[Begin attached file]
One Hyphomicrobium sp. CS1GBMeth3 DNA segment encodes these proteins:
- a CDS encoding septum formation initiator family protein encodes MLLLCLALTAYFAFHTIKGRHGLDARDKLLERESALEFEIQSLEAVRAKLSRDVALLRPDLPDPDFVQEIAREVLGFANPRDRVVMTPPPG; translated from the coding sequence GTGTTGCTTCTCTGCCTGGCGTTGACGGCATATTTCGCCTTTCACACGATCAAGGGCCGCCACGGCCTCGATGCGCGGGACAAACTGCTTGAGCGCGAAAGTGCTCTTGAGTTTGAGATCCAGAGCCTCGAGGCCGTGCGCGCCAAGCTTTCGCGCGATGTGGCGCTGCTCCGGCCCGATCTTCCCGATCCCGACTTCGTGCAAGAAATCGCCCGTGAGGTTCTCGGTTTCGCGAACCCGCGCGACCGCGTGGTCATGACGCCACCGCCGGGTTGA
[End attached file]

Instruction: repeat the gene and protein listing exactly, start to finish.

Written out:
One Hyphomicrobium sp. CS1GBMeth3 DNA segment encodes these proteins:
- a CDS encoding septum formation initiator family protein encodes MLLLCLALTAYFAFHTIKGRHGLDARDKLLERESALEFEIQSLEAVRAKLSRDVALLRPDLPDPDFVQEIAREVLGFANPRDRVVMTPPPG; translated from the coding sequence GTGTTGCTTCTCTGCCTGGCGTTGACGGCATATTTCGCCTTTCACACGATCAAGGGCCGCCACGGCCTCGATGCGCGGGACAAACTGCTTGAGCGCGAAAGTGCTCTTGAGTTTGAGATCCAGAGCCTCGAGGCCGTGCGCGCCAAGCTTTCGCGCGATGTGGCGCTGCTCCGGCCCGATCTTCCCGATCCCGACTTCGTGCAAGAAATCGCCCGTGAGGTTCTCGGTTTCGCGAACCCGCGCGACCGCGTGGTCATGACGCCACCGCCGGGTTGA